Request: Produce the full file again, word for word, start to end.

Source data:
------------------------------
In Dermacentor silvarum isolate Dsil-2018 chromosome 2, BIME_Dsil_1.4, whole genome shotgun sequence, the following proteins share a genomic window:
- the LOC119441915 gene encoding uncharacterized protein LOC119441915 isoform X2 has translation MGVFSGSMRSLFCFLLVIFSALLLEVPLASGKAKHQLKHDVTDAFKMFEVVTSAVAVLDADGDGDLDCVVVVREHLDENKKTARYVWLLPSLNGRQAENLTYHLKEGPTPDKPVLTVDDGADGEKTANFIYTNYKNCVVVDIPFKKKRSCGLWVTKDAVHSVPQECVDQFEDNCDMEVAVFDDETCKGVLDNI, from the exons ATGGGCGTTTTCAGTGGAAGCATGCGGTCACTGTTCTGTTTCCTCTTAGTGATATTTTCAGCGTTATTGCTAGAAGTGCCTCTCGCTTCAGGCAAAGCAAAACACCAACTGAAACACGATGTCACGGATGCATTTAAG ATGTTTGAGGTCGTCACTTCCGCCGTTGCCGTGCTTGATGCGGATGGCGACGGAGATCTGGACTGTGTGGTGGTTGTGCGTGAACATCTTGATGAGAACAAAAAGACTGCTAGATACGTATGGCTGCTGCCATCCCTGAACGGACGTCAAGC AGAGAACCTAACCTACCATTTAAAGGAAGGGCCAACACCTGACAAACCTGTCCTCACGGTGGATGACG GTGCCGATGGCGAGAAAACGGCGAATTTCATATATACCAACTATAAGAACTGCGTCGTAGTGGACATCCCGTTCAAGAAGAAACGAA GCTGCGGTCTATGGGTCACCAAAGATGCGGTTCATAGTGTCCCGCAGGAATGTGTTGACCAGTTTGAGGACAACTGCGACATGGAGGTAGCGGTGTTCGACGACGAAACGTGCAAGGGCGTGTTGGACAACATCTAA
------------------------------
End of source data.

In Dermacentor silvarum isolate Dsil-2018 chromosome 2, BIME_Dsil_1.4, whole genome shotgun sequence, the following proteins share a genomic window:
- the LOC119441915 gene encoding uncharacterized protein LOC119441915 isoform X2 has translation MGVFSGSMRSLFCFLLVIFSALLLEVPLASGKAKHQLKHDVTDAFKMFEVVTSAVAVLDADGDGDLDCVVVVREHLDENKKTARYVWLLPSLNGRQAENLTYHLKEGPTPDKPVLTVDDGADGEKTANFIYTNYKNCVVVDIPFKKKRSCGLWVTKDAVHSVPQECVDQFEDNCDMEVAVFDDETCKGVLDNI, from the exons ATGGGCGTTTTCAGTGGAAGCATGCGGTCACTGTTCTGTTTCCTCTTAGTGATATTTTCAGCGTTATTGCTAGAAGTGCCTCTCGCTTCAGGCAAAGCAAAACACCAACTGAAACACGATGTCACGGATGCATTTAAG ATGTTTGAGGTCGTCACTTCCGCCGTTGCCGTGCTTGATGCGGATGGCGACGGAGATCTGGACTGTGTGGTGGTTGTGCGTGAACATCTTGATGAGAACAAAAAGACTGCTAGATACGTATGGCTGCTGCCATCCCTGAACGGACGTCAAGC AGAGAACCTAACCTACCATTTAAAGGAAGGGCCAACACCTGACAAACCTGTCCTCACGGTGGATGACG GTGCCGATGGCGAGAAAACGGCGAATTTCATATATACCAACTATAAGAACTGCGTCGTAGTGGACATCCCGTTCAAGAAGAAACGAA GCTGCGGTCTATGGGTCACCAAAGATGCGGTTCATAGTGTCCCGCAGGAATGTGTTGACCAGTTTGAGGACAACTGCGACATGGAGGTAGCGGTGTTCGACGACGAAACGTGCAAGGGCGTGTTGGACAACATCTAA